While it is probably overshadowed by the day it precedes, March 16th is “Freedom of Information Day” in honor of the birthday of James Madison, the “Father of the Constitution,” who championed government openness in the establishment of the United States of America.
Minnesota has an entire chapter of state law entitled the “Minnesota Government Data Practices Act.” While the title is less than eloquent, the Act was the Nation’s first such law and serves the legacy of James Madison well. The law allows anyone—resident, non-resident, individual, or entity—to request information from any state or local government in Minnesota. The statute also establishes a presumption in favor of making government data public and accessible.
If you want information from any state or local government in Minnesota, here is what you are entitled to:
- You do not have to explain why you want the information, although you may have to complete a written request form.
- If you are the subject of the data you are seeking, you have additional rights:
- Your request must be responded to in 10 business days or less;
- You cannot be charged for searching for data; and
- You have access to certain private data about yourself that is otherwise inaccessible to the general public (you may be asked to provide identification).
- You are entitled to view the data free of charge. If you want copies there are limits on what you may be charged:
- For 100 or fewer pages, the limit is 25¢ per page; and
- Actual costs may be charged for more than 100 pages or for non-paper forms of data such as DVDs.
To make a request you need to contact the “responsible authority.” For state agencies, this is typically the commissioner; for counties it is often the administrator or the elected department head (sheriff, county attorney, or auditor); in cities it is usually the clerk or administrator; and the superintendent is often the responsible authority for school districts.
Importantly, the Minnesota Government Data Practices Act also protects sensitive private information that the government maintains, such as medical information. The law imposes obligations on government to tell you when it is collecting information and how that information may be used. This warning is referred to as a Tennessen Warning (named after the State Senator that drafted the Act). A Tennessen Warning must include the following:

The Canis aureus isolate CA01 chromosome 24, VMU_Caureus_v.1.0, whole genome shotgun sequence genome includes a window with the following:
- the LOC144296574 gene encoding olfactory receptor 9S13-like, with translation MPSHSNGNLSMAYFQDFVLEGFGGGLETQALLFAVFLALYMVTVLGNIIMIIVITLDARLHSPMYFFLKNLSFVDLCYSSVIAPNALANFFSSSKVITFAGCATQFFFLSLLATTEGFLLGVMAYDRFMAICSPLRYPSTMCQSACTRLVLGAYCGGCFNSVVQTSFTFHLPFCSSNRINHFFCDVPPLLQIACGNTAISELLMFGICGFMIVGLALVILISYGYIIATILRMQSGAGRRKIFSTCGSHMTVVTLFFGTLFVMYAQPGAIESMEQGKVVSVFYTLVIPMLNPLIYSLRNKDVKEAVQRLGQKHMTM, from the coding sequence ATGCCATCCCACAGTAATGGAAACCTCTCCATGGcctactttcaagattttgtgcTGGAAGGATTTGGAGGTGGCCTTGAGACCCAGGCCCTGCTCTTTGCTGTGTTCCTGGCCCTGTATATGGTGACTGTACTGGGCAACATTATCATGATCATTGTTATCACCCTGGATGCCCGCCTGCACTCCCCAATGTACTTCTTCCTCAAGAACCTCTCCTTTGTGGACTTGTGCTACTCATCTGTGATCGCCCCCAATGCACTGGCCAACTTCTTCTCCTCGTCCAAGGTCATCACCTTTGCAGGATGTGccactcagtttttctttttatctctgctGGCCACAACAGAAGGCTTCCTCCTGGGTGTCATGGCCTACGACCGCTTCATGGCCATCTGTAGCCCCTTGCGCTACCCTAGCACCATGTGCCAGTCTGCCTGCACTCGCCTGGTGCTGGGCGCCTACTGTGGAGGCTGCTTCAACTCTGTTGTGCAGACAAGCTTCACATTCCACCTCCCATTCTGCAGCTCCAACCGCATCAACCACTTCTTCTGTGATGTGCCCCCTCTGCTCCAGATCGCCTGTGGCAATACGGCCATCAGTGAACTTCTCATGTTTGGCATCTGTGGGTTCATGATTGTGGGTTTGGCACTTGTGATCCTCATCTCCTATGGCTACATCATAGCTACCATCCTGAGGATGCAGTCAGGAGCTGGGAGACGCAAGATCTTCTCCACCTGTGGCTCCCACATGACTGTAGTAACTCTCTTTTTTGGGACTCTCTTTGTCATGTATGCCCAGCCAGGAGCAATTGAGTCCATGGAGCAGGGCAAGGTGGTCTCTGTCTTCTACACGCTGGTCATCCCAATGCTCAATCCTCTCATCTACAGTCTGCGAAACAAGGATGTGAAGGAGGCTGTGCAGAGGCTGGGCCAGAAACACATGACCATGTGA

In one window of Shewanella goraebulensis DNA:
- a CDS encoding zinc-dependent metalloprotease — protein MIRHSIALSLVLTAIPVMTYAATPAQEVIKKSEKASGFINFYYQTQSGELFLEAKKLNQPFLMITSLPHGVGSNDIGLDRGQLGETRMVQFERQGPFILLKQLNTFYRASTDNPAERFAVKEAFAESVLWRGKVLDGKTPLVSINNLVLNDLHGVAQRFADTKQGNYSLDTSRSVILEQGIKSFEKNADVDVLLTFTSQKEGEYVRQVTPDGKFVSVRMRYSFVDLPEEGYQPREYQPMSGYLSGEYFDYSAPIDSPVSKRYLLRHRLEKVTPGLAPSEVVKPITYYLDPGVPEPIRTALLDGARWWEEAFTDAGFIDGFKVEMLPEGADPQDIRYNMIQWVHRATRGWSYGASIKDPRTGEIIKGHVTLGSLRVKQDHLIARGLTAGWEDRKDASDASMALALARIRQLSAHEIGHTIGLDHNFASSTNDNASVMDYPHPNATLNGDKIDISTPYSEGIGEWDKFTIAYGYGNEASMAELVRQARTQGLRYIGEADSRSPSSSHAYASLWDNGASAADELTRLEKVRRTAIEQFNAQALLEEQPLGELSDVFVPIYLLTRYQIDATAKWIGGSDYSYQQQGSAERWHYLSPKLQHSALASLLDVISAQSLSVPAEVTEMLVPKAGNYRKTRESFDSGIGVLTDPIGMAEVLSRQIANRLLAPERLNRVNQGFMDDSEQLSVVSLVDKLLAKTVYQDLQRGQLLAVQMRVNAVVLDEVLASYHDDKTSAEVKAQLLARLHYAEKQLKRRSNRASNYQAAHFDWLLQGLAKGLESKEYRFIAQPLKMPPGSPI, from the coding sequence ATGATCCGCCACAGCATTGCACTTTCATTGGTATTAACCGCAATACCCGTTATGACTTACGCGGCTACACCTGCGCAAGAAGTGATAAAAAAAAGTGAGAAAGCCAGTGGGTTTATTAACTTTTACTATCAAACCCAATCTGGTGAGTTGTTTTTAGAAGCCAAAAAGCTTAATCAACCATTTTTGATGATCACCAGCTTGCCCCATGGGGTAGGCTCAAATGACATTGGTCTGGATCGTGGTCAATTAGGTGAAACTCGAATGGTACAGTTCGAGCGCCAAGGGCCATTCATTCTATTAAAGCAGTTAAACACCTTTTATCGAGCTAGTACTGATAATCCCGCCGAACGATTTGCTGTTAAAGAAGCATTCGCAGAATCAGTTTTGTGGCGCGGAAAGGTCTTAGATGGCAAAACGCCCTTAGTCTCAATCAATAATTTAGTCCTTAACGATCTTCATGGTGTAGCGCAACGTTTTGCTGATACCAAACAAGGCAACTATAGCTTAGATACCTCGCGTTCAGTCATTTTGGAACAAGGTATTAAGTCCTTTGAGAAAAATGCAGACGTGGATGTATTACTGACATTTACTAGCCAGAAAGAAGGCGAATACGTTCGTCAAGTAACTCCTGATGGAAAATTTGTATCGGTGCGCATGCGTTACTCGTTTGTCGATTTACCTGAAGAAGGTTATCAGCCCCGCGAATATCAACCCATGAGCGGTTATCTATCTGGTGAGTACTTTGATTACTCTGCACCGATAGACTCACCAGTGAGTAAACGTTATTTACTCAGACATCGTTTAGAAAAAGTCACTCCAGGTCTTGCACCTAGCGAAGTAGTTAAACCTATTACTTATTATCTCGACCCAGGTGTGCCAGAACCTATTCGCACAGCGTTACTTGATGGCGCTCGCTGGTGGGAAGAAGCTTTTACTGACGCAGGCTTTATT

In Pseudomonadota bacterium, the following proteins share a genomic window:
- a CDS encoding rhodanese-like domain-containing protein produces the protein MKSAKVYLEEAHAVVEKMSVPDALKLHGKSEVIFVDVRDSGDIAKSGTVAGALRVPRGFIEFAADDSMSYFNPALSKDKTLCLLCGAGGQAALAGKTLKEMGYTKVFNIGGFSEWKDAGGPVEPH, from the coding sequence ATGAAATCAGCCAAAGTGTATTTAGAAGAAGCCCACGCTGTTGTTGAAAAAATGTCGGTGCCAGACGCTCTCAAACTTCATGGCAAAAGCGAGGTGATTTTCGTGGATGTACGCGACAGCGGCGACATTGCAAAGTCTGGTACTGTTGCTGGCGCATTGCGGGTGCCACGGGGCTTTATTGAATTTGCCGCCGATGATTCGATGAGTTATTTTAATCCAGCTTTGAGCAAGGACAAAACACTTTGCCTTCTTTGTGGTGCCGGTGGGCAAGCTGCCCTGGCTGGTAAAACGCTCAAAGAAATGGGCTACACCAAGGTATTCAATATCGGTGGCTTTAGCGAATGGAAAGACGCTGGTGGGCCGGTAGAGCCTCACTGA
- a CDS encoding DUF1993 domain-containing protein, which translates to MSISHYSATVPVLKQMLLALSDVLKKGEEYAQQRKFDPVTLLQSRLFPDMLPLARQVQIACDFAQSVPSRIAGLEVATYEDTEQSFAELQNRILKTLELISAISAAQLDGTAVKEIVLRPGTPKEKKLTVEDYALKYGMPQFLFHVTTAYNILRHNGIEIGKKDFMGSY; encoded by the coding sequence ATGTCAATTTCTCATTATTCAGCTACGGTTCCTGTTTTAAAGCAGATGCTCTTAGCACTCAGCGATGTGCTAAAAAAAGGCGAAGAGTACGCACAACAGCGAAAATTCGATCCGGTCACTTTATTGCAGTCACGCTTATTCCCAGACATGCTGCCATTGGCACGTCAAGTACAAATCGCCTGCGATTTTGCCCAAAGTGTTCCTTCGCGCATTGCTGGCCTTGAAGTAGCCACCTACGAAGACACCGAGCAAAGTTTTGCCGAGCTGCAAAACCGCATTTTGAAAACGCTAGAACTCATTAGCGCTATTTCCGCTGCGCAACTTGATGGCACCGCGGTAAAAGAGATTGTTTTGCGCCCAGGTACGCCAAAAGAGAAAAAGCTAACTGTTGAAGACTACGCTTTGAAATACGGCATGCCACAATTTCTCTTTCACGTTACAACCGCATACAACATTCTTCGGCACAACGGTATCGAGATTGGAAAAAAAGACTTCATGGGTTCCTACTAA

- Why government is collecting the data;
- How government will use the data;
- Whether you are legally required to provide the data;
- The consequences if you provide the data;
- The consequences if you do not provide the data; and
- The identities of people or entities that will have access to the data.
In addition to the Tennessen Warning, the statute requires the government to obtain your informed written consent before it discloses your private data. The law also requires the government to notify you in writing when there is a security breach of your data. This area of the law has made headlines in recent years due to numerous breaches of driver’s license databases maintained by the State of Minnesota.
A little known government office, the Information Policy Analysis Division of the Minnesota Department of Administration, is charged with providing assistance and advice to citizens and government with respect to the Minnesota Government Data Practices Act. The Division maintains numerous resources and issues advisory opinions to the public and units of government. Their website is http://www.ipad.state.mn.us/index.html.
The Minnesota Government Data Practices Act is 176 pages long, and its scope is far beyond this short article. The actual text of the law can be viewed on the Minnesota Revisor’s website at: https://www.revisor.mn.gov/statutes/?id=13&view=chapter. Give us a call and any of the government attorneys at Rinke Noonan would be happy to ‘nerd-out’ on the MGDPA with you.
© 2017 Rinke Noonan